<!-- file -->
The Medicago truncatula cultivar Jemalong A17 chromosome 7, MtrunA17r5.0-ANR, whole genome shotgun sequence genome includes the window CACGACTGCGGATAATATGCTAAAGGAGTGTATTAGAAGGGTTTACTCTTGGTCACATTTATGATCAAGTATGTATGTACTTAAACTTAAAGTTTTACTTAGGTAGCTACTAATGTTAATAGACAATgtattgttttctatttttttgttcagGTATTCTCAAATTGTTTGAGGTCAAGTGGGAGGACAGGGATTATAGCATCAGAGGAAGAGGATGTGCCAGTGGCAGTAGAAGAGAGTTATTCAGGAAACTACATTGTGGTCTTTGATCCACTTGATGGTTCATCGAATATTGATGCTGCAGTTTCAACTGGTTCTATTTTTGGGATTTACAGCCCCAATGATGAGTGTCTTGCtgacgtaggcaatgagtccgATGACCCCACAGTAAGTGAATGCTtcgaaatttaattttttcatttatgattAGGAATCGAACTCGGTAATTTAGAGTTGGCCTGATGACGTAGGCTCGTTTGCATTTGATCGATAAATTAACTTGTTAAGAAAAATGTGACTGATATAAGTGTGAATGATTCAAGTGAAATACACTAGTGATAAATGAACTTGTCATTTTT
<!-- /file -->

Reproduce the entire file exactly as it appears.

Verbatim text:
The Medicago truncatula cultivar Jemalong A17 chromosome 7, MtrunA17r5.0-ANR, whole genome shotgun sequence genome includes the window CACGACTGCGGATAATATGCTAAAGGAGTGTATTAGAAGGGTTTACTCTTGGTCACATTTATGATCAAGTATGTATGTACTTAAACTTAAAGTTTTACTTAGGTAGCTACTAATGTTAATAGACAATgtattgttttctatttttttgttcagGTATTCTCAAATTGTTTGAGGTCAAGTGGGAGGACAGGGATTATAGCATCAGAGGAAGAGGATGTGCCAGTGGCAGTAGAAGAGAGTTATTCAGGAAACTACATTGTGGTCTTTGATCCACTTGATGGTTCATCGAATATTGATGCTGCAGTTTCAACTGGTTCTATTTTTGGGATTTACAGCCCCAATGATGAGTGTCTTGCtgacgtaggcaatgagtccgATGACCCCACAGTAAGTGAATGCTtcgaaatttaattttttcatttatgattAGGAATCGAACTCGGTAATTTAGAGTTGGCCTGATGACGTAGGCTCGTTTGCATTTGATCGATAAATTAACTTGTTAAGAAAAATGTGACTGATATAAGTGTGAATGATTCAAGTGAAATACACTAGTGATAAATGAACTTGTCATTTTT